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Jhunjhunwala’s airline plans could turn out to be a master stroke

K Giriprakash Bengaluru | Updated on July 30, 2021

Rakesh Jhunjhunwala   -  PAUL NORONHA

The industry desperately needs an airline that can succeed against all odds

If Big Bull Rakesh Jhunjhunwala owned a listed entity, the company’s stocks would have certainly taken a beating at the bourses following his announcement this week that he will launch an airline, Akasa (Sky) Air.

Plans to launch an airline during perhaps the worst phase of the industry can at best be viewed as an act of bravado. But not everyone is taking the development lightly.

“He has pulled a rabbit out of the hat,” an airline analyst told BusinessLine. As more details emerged about his plans to launch an airline, it clearly showed that Jhunjhuwala, as everyone expects him to be, was hedging his bets for the long term.

Investment plans

Jhunjhunwala, as already known, plans to invest $35 million and induct 70 aircraft in his fleet over a period of four years.

It works out to around 17-18 aircraft every year or probably the airline might induct about half a dozen in the first year ramping up to 70 in the next three years.

He has, according to reports, roped in industry veterans, Aditya Ghosh and Vinay Dube, to run the airline.

In an interview to a television channel, Jhunjhunwala said he will incentivise and empower the leadership team which is quite a departure from family-run airlines, which is more of a norm in the Indian airline sector with one exception. While this part of the planned structure is more like ticking all the right boxes, what might turn out to be difficult to achieve will be the financial viability of an ultra-low-cost airline, which the founders are betting on.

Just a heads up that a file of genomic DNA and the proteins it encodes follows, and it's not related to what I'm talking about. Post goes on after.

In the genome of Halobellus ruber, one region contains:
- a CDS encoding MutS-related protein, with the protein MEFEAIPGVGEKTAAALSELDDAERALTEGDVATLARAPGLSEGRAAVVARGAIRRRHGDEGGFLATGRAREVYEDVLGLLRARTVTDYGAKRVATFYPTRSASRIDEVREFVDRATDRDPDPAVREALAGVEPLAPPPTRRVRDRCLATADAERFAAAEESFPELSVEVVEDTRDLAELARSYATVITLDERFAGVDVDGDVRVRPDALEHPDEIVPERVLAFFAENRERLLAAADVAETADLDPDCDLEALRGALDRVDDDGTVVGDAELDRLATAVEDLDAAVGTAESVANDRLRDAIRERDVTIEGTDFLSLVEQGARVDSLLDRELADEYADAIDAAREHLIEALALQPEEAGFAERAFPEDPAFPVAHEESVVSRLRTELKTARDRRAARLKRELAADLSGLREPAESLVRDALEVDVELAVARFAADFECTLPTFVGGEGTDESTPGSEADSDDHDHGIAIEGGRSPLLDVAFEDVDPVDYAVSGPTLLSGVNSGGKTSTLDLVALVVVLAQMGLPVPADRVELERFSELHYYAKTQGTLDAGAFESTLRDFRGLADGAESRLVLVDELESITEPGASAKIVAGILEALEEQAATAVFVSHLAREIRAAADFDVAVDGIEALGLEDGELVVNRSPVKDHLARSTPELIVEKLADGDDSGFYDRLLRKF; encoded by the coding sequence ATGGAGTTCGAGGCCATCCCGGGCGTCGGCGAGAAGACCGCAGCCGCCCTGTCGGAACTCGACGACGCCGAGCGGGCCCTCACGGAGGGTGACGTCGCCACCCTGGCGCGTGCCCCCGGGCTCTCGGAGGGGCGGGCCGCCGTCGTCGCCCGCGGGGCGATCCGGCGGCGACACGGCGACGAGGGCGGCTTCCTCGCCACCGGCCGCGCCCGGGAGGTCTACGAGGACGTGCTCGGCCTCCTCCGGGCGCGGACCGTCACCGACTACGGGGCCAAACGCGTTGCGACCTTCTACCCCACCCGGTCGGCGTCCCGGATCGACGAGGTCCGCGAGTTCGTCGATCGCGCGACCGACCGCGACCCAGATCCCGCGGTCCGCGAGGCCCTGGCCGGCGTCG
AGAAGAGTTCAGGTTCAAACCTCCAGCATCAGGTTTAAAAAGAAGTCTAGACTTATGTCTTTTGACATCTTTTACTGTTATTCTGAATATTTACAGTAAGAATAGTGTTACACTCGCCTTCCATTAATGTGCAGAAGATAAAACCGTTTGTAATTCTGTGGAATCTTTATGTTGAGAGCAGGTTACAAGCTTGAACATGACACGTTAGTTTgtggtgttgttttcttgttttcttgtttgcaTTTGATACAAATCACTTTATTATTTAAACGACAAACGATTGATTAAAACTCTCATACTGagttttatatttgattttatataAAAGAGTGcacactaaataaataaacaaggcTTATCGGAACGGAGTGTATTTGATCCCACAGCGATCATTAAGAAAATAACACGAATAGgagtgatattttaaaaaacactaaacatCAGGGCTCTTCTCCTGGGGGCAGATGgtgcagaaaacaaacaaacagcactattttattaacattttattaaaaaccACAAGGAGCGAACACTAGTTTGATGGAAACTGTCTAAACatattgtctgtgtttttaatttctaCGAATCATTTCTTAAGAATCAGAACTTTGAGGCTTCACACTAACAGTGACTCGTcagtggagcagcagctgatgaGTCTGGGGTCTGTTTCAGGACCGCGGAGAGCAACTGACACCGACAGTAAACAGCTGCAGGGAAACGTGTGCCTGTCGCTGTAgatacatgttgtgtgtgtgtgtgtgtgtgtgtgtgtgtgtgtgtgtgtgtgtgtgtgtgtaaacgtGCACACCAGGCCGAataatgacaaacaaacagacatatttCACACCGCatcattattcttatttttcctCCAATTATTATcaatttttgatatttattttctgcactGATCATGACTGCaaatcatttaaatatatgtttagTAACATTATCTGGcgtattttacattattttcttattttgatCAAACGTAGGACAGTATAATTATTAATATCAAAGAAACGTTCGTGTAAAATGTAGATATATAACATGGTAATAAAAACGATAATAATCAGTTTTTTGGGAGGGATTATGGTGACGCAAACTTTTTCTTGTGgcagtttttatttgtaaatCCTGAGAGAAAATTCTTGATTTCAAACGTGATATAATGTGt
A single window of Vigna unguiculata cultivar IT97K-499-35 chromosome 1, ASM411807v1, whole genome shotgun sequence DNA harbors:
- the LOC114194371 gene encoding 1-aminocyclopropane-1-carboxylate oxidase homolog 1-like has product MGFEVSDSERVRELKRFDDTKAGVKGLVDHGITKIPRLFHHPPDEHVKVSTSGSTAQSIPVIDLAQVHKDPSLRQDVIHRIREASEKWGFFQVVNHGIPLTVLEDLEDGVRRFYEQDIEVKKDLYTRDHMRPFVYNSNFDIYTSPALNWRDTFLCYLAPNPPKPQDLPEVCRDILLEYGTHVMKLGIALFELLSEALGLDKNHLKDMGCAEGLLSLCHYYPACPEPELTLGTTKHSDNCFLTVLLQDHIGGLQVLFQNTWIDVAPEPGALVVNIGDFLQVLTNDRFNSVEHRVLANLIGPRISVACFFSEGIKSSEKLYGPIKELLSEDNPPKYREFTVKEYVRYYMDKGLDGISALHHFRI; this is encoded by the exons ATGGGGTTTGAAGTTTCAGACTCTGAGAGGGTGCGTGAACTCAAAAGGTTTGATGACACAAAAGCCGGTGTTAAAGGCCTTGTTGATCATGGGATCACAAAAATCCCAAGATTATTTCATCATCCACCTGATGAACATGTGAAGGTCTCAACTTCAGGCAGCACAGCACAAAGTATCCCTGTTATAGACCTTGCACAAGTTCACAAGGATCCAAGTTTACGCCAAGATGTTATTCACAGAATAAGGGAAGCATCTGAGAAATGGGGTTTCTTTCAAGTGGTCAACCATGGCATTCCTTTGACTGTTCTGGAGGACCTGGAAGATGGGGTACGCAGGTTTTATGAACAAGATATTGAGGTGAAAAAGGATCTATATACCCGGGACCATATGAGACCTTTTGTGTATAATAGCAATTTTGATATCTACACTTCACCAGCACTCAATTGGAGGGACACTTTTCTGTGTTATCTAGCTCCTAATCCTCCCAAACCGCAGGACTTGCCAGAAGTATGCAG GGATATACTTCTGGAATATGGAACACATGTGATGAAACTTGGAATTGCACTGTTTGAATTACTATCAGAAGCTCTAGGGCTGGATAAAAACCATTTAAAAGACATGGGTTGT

“There is no difference between ultra low cost and low cost especially in the Indian context as costs are the same. The landing fee, the airport charges are the same for everyone,” said AK Sachdev, former COO of GoAir. “Even with regard to fares, almost everything has been unbundled. So there is hardly any scope to bring the fares down further,” said Sachdev.

An ultra-low-cost airline needs not only tight cost control at every level but also the government and private airports buying into such a model.

It means far lower charges, lower user fees (user development fee) charged to the passengers and almost everything at discounted rates for it to succeed.

More investments

“There is no doubt that a market for such an airline exists. Whether all the stakeholders are invested in it is the issue,” said MG Mohan Kumar, former CFO of Air Deccan, which pioneered the low-cost model in India. Mohan Kumar pointed out that having an ultra-low-cost model is not good enough. The airline owners need to keep investing in the airline. Jhunjhunwala will need to keep a close watch on the cost and will need to carve out a large part of his time to monitor the operations even though on a daily basis, it will be the professionals who will run the airline.

“One needs to be extremely passionate about the venture. The owners should not take their eyes off and then keep investing. A lot of things have to come together for an airline to be viable,” Mohan Kumar said.

Easier said than done, but Jhunjhunwala comes with no baggage and will probably bring a fresh perspective to an industry that desperately needs an airline that can succeed against all odds.

Published on July 29, 2021

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